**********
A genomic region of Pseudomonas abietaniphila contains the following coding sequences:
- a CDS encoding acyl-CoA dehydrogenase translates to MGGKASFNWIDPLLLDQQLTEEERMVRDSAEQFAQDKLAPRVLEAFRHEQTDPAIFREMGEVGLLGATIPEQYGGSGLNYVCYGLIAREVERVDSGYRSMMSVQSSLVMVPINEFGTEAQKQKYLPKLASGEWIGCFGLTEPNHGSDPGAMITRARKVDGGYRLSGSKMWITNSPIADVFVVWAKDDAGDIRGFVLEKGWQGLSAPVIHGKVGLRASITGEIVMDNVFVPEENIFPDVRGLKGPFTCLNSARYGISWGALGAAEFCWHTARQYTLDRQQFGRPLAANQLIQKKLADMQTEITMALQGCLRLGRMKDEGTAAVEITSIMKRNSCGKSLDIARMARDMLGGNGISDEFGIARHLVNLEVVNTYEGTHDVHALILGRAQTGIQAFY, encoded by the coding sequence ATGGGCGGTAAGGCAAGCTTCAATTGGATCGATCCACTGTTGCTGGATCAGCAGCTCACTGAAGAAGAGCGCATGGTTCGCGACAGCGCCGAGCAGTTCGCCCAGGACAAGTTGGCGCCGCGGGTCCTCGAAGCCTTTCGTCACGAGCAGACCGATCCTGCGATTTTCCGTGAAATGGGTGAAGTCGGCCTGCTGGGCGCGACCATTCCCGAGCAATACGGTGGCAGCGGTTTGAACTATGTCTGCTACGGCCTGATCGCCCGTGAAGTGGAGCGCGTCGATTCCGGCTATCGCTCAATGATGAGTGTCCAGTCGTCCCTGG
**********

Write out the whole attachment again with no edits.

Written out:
A genomic region of Pseudomonas abietaniphila contains the following coding sequences:
- a CDS encoding acyl-CoA dehydrogenase translates to MGGKASFNWIDPLLLDQQLTEEERMVRDSAEQFAQDKLAPRVLEAFRHEQTDPAIFREMGEVGLLGATIPEQYGGSGLNYVCYGLIAREVERVDSGYRSMMSVQSSLVMVPINEFGTEAQKQKYLPKLASGEWIGCFGLTEPNHGSDPGAMITRARKVDGGYRLSGSKMWITNSPIADVFVVWAKDDAGDIRGFVLEKGWQGLSAPVIHGKVGLRASITGEIVMDNVFVPEENIFPDVRGLKGPFTCLNSARYGISWGALGAAEFCWHTARQYTLDRQQFGRPLAANQLIQKKLADMQTEITMALQGCLRLGRMKDEGTAAVEITSIMKRNSCGKSLDIARMARDMLGGNGISDEFGIARHLVNLEVVNTYEGTHDVHALILGRAQTGIQAFY, encoded by the coding sequence ATGGGCGGTAAGGCAAGCTTCAATTGGATCGATCCACTGTTGCTGGATCAGCAGCTCACTGAAGAAGAGCGCATGGTTCGCGACAGCGCCGAGCAGTTCGCCCAGGACAAGTTGGCGCCGCGGGTCCTCGAAGCCTTTCGTCACGAGCAGACCGATCCTGCGATTTTCCGTGAAATGGGTGAAGTCGGCCTGCTGGGCGCGACCATTCCCGAGCAATACGGTGGCAGCGGTTTGAACTATGTCTGCTACGGCCTGATCGCCCGTGAAGTGGAGCGCGTCGATTCCGGCTATCGCTCAATGATGAGTGTCCAGTCGTCCCTGG